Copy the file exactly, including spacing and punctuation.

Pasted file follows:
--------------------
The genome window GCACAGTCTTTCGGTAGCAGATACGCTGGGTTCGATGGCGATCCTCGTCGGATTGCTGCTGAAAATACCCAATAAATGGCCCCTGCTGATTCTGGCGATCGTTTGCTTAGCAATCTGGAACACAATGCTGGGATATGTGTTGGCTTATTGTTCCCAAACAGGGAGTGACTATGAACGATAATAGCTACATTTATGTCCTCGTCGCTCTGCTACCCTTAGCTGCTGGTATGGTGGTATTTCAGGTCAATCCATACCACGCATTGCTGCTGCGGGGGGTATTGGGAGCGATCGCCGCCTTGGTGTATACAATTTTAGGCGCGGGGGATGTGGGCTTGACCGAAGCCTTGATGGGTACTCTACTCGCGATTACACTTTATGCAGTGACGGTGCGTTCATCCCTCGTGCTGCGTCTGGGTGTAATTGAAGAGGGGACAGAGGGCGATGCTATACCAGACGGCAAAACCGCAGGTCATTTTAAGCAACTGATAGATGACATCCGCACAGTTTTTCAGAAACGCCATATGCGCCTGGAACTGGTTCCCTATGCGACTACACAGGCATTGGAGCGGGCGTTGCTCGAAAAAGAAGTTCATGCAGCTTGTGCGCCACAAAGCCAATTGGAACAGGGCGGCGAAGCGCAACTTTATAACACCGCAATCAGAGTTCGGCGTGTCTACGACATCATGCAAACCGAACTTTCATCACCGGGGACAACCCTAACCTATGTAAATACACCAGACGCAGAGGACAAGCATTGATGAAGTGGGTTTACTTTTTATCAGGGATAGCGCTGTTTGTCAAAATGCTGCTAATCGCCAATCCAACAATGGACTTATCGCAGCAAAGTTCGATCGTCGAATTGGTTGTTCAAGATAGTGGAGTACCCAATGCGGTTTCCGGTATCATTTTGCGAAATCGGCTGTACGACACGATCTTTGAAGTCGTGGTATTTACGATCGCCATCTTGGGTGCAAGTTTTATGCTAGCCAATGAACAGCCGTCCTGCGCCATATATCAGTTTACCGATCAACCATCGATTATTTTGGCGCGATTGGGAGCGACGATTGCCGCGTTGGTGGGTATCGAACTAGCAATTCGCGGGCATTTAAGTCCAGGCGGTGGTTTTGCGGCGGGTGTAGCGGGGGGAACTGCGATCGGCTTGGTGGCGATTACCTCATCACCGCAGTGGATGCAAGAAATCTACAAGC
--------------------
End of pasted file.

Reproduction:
The genome window GCACAGTCTTTCGGTAGCAGATACGCTGGGTTCGATGGCGATCCTCGTCGGATTGCTGCTGAAAATACCCAATAAATGGCCCCTGCTGATTCTGGCGATCGTTTGCTTAGCAATCTGGAACACAATGCTGGGATATGTGTTGGCTTATTGTTCCCAAACAGGGAGTGACTATGAACGATAATAGCTACATTTATGTCCTCGTCGCTCTGCTACCCTTAGCTGCTGGTATGGTGGTATTTCAGGTCAATCCATACCACGCATTGCTGCTGCGGGGGGTATTGGGAGCGATCGCCGCCTTGGTGTATACAATTTTAGGCGCGGGGGATGTGGGCTTGACCGAAGCCTTGATGGGTACTCTACTCGCGATTACACTTTATGCAGTGACGGTGCGTTCATCCCTCGTGCTGCGTCTGGGTGTAATTGAAGAGGGGACAGAGGGCGATGCTATACCAGACGGCAAAACCGCAGGTCATTTTAAGCAACTGATAGATGACATCCGCACAGTTTTTCAGAAACGCCATATGCGCCTGGAACTGGTTCCCTATGCGACTACACAGGCATTGGAGCGGGCGTTGCTCGAAAAAGAAGTTCATGCAGCTTGTGCGCCACAAAGCCAATTGGAACAGGGCGGCGAAGCGCAACTTTATAACACCGCAATCAGAGTTCGGCGTGTCTACGACATCATGCAAACCGAACTTTCATCACCGGGGACAACCCTAACCTATGTAAATACACCAGACGCAGAGGACAAGCATTGATGAAGTGGGTTTACTTTTTATCAGGGATAGCGCTGTTTGTCAAAATGCTGCTAATCGCCAATCCAACAATGGACTTATCGCAGCAAAGTTCGATCGTCGAATTGGTTGTTCAAGATAGTGGAGTACCCAATGCGGTTTCCGGTATCATTTTGCGAAATCGGCTGTACGACACGATCTTTGAAGTCGTGGTATTTACGATCGCCATCTTGGGTGCAAGTTTTATGCTAGCCAATGAACAGCCGTCCTGCGCCATATATCAGTTTACCGATCAACCATCGATTATTTTGGCGCGATTGGGAGCGACGATTGCCGCGTTGGTGGGTATCGAACTAGCAATTCGCGGGCATTTAAGTCCAGGCGGTGGTTTTGCGGCGGGTGTAGCGGGGGGAACTGCGATCGGCTTGGTGGCGATTACCTCATCACCGCAGTGGATGCAAGAAATCTACAAGC